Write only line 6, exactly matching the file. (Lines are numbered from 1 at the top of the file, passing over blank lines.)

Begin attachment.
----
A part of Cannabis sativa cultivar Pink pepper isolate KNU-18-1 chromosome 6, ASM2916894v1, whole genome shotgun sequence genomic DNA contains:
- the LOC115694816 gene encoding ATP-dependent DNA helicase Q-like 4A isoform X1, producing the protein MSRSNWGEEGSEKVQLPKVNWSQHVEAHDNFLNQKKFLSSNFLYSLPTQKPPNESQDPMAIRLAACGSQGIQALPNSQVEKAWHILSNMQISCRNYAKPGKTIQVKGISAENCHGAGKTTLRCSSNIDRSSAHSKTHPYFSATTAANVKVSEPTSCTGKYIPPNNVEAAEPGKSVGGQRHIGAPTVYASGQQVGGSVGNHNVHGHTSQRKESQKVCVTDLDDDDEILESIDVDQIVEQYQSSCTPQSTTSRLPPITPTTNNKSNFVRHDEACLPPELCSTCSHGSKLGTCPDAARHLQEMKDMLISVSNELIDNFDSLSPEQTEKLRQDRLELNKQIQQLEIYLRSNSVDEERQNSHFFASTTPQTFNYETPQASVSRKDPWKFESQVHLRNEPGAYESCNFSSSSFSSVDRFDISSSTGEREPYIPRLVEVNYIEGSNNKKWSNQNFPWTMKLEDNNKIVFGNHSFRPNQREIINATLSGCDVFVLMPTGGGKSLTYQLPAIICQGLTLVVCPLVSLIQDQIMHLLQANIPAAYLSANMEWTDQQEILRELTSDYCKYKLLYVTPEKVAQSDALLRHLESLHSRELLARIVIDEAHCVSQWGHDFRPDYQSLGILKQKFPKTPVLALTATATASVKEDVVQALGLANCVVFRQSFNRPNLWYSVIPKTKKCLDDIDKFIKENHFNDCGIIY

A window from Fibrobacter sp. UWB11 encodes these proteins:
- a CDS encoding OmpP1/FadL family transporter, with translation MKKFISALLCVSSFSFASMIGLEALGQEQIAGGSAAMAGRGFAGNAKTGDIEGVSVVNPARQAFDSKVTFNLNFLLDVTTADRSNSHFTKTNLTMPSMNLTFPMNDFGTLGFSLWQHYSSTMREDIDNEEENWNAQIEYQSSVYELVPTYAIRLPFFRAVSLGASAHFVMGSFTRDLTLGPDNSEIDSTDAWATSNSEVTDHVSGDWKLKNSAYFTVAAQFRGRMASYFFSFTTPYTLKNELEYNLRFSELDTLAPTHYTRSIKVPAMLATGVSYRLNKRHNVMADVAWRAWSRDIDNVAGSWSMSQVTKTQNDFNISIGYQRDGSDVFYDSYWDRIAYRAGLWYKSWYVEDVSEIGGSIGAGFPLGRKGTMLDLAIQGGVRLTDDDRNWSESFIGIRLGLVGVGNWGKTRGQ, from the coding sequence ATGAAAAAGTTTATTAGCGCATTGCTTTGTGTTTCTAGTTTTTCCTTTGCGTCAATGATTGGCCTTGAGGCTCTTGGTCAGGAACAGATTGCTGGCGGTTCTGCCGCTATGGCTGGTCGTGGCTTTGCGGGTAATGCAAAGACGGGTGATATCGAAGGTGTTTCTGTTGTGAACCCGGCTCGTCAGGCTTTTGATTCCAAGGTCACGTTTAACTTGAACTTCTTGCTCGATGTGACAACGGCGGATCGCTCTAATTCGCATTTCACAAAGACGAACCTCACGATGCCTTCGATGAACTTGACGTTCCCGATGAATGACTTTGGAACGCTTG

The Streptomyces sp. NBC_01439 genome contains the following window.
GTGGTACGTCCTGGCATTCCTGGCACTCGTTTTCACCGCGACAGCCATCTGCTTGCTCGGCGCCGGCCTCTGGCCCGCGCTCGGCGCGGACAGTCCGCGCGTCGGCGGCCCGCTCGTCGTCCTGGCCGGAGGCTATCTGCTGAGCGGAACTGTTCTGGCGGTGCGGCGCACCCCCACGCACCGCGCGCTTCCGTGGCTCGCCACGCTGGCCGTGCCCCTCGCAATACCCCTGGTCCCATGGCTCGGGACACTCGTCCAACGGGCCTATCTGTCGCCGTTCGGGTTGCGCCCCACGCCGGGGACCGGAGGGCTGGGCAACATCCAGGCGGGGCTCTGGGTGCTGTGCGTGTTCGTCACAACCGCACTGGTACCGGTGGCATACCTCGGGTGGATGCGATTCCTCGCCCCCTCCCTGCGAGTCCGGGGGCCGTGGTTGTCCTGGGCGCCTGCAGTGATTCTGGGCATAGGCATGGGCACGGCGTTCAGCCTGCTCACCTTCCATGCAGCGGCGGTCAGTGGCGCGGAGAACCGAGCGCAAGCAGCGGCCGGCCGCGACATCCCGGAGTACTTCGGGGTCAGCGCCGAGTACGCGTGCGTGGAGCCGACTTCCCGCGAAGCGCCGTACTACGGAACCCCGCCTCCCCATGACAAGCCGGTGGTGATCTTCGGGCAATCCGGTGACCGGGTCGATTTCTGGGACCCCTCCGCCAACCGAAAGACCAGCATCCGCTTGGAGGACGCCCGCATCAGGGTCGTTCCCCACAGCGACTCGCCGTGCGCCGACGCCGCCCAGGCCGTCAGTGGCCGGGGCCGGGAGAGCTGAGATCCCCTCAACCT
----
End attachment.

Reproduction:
GTGGTACGTCCTGGCATTCCTGGCACTCGTTTTCACCGCGACAGCCATCTGCTTGCTCGGCGCCGGCCTCTGGCCCGCGCTCGGCGCGGACAGTCCGCGCGTCGGCGGCCCGCTCGTCGTCCTGGCCGGAGGCTATCTGCTGAGCGGAACTGTTCTGGCGGTGCGGCGCACCCCCACGCACCGCGCGCTTCCGTGGCTCGCCACGCTGGCCGTGCCCCTCGCAATACCCCTGGTCCCATGGCTCGGGACACTCGTCCAACGGGCCTATCTGTCGCCGTTCGGGTTGCGCCCCACGCCGGGGACCGGAGGGCTGGGCAACATCCAGGCGGGGCTCTGGGTGCTGTGCGTGTTCGTCACAACCGCACTGGTACCGGTGGCATACCTCGGGTGGATGCGATTCCTCGCCCCCTCCCTGCGAGTCCGGGGGCCGTGGTTGTCCTGGGCGCCTGCAGTGATTCTGGGCATAGGCATGGGCACGGCGTTCAGCCTGCTCACCTTCCATGCAGCGGCGGTCAGTGGCGCGGAGAACCGAGCGCAAGCAGCGGCCGGCCGCGACATCCCGGAGTACTTCGGGGTCAGCGCCGAGTACGCGTGCGTGGAGCCGACTTCCCGCGAAGCGCCGTACTACGGAACCCCGCCTCCCCATGACAAGCCGGTGGTGATCTTCGGGCAATCCGGTGACCGGGTCGATTTCTGGGACCCCTCCGCCAACCGAAAGACCAGCATCCGCTTGGAGGACGCCCGCATCAGGGTCGTTCCCCACAGCGACTCGCCGTGCGCCGACGCCGCCCAGGCCGTCAGTGGCCGGGGCCGGGAGAGCTGAGATCCCCTCAACCT